Think about it, if you were at a baseball game and the batter went to swing and lost their grip and the bat went flying into the seats – what do people instinctually do? They assume the fetal position and place their arms over their head to make sure the brain stays safe – it’s an automatic, reflexive response to protect the spine (core) and head.
However, when the core demonstrates adequate stability this gives the brain permission to allow for improved mobility resulting in better movement. And the DVRT around the world drill taps into the nervous system and the deep core muscles that no hamstring stretch could ever dream of! #truestory
These two concepts were game changers that have empowered these fitness professionals to find better solutions and not only more exercises to build stronger, more resilient bodies that can function more effectively and pain-free! Let’s face it, when all we have is a hammer, everything looks like a nail. However, if we can be more knowledgeable about the tools we use then we can know what the best tool for the job is and create the best and most safe training experience possible!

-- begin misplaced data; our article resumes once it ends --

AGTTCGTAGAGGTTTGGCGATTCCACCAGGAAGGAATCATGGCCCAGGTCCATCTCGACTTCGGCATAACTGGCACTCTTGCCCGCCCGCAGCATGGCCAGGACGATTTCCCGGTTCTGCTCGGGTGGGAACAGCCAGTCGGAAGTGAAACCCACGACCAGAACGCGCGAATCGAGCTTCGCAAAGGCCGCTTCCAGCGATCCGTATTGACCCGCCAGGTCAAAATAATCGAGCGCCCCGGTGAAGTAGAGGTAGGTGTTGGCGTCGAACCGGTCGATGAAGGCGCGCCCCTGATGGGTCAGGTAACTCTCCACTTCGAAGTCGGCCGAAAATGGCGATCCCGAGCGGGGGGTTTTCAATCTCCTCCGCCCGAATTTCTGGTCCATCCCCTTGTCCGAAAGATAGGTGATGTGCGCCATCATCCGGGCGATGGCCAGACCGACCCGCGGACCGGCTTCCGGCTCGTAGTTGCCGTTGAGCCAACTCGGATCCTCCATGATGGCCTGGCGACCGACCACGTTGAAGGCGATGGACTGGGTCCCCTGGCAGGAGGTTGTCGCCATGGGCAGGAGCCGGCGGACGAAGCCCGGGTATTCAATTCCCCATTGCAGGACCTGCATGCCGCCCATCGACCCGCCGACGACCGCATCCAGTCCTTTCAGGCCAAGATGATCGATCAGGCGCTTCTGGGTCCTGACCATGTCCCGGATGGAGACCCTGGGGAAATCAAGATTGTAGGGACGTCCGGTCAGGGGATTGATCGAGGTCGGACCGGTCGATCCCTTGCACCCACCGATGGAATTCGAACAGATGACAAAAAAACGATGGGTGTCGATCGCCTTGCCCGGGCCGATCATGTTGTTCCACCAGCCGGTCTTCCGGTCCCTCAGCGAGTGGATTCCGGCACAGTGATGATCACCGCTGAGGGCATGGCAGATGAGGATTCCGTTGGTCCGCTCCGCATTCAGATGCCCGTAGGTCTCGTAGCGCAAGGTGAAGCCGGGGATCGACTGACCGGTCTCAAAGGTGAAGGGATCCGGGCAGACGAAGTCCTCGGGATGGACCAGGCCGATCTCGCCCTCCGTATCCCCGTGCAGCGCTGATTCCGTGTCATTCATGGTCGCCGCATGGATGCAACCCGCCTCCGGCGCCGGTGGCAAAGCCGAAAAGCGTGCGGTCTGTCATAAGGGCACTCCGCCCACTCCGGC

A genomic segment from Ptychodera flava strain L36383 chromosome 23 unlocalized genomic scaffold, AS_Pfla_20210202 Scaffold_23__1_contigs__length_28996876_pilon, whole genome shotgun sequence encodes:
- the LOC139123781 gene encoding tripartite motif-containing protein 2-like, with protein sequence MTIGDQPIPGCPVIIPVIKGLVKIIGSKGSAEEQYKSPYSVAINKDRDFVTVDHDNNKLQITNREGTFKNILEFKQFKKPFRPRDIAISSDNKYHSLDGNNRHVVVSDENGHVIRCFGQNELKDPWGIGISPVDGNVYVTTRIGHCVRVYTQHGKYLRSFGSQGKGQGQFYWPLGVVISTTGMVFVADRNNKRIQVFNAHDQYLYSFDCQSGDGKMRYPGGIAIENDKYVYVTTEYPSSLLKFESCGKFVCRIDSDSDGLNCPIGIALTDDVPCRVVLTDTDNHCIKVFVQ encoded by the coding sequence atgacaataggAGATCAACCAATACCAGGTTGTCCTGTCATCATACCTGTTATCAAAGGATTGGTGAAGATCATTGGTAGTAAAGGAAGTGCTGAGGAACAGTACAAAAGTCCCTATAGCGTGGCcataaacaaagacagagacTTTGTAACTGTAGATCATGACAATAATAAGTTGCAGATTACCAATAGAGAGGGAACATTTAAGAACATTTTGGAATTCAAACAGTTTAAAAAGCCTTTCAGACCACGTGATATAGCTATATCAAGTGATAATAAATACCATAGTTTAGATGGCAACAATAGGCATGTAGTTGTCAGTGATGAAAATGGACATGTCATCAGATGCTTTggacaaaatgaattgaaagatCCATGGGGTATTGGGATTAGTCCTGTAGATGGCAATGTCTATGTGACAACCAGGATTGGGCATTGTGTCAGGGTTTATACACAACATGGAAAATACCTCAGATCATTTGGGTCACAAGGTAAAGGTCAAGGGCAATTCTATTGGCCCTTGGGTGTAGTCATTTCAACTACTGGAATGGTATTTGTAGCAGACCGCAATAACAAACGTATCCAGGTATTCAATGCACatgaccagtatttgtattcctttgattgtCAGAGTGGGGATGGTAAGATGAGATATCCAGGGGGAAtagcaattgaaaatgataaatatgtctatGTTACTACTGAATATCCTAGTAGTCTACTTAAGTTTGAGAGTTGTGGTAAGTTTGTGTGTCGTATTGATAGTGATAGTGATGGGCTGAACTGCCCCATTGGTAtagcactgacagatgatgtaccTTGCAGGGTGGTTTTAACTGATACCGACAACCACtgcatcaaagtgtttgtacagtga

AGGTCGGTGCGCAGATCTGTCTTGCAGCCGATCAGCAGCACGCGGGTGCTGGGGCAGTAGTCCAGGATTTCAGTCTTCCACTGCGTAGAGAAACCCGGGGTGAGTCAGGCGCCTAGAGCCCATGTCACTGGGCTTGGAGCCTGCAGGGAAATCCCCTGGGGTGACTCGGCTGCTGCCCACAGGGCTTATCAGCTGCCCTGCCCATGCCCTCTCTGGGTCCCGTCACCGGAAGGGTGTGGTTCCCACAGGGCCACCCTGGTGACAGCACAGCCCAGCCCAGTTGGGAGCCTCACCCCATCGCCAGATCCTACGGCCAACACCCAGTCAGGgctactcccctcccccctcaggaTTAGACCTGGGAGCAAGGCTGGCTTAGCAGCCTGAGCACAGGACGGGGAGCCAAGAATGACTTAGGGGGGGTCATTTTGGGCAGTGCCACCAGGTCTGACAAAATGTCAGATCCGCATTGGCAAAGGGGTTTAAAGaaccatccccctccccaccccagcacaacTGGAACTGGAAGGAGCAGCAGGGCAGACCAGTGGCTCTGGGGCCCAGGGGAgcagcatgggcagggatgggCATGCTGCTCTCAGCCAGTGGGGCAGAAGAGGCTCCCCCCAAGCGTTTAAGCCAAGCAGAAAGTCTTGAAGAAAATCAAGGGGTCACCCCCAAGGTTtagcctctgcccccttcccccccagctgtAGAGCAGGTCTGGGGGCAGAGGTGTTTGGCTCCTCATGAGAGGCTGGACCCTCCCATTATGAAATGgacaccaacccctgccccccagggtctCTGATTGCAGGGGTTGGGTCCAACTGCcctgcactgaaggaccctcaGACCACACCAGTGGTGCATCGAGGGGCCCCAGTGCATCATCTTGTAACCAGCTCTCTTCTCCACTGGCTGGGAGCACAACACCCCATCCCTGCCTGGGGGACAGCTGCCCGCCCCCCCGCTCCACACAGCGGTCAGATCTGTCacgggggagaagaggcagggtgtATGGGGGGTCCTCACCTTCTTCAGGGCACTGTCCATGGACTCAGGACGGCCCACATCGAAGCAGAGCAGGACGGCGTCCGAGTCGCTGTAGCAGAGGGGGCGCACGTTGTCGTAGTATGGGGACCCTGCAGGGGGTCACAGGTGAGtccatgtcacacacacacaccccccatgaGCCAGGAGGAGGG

Thank you for the wonderful coaches that inspired us to be our best as well!
Don’t miss 30% off our Online DVRT educational courses and DVRT training programs with code “laborday” HERE as this ends Monday! Also don’t miss our upcoming Resiliency and Power Summit that will go really into depth of these concepts with 4 outstanding presenters and save $50 with code “dvrt50” HERE